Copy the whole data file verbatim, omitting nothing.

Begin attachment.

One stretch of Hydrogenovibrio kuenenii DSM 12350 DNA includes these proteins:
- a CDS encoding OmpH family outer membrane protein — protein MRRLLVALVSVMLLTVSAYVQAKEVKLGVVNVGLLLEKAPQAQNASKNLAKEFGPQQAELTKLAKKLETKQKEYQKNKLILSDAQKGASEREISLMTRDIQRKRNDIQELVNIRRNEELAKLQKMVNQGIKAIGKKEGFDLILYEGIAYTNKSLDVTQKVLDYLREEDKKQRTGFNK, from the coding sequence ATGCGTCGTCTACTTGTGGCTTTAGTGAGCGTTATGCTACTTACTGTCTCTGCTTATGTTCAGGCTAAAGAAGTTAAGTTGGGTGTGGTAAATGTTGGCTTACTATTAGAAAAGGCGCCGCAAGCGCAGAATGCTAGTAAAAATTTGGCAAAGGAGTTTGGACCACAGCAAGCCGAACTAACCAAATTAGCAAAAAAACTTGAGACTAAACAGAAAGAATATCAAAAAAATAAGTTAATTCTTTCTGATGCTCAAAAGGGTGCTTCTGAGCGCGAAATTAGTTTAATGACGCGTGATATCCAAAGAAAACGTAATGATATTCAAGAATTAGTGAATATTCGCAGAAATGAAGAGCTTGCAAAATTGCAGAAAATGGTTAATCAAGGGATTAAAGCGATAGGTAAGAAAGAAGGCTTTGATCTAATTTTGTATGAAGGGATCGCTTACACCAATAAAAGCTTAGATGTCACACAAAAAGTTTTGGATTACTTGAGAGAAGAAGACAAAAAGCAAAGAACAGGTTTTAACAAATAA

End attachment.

One stretch of Hydrogenovibrio kuenenii DSM 12350 DNA includes these proteins:
- a CDS encoding OmpH family outer membrane protein — protein MRRLLVALVSVMLLTVSAYVQAKEVKLGVVNVGLLLEKAPQAQNASKNLAKEFGPQQAELTKLAKKLETKQKEYQKNKLILSDAQKGASEREISLMTRDIQRKRNDIQELVNIRRNEELAKLQKMVNQGIKAIGKKEGFDLILYEGIAYTNKSLDVTQKVLDYLREEDKKQRTGFNK, from the coding sequence ATGCGTCGTCTACTTGTGGCTTTAGTGAGCGTTATGCTACTTACTGTCTCTGCTTATGTTCAGGCTAAAGAAGTTAAGTTGGGTGTGGTAAATGTTGGCTTACTATTAGAAAAGGCGCCGCAAGCGCAGAATGCTAGTAAAAATTTGGCAAAGGAGTTTGGACCACAGCAAGCCGAACTAACCAAATTAGCAAAAAAACTTGAGACTAAACAGAAAGAATATCAAAAAAATAAGTTAATTCTTTCTGATGCTCAAAAGGGTGCTTCTGAGCGCGAAATTAGTTTAATGACGCGTGATATCCAAAGAAAACGTAATGATATTCAAGAATTAGTGAATATTCGCAGAAATGAAGAGCTTGCAAAATTGCAGAAAATGGTTAATCAAGGGATTAAAGCGATAGGTAAGAAAGAAGGCTTTGATCTAATTTTGTATGAAGGGATCGCTTACACCAATAAAAGCTTAGATGTCACACAAAAAGTTTTGGATTACTTGAGAGAAGAAGACAAAAAGCAAAGAACAGGTTTTAACAAATAA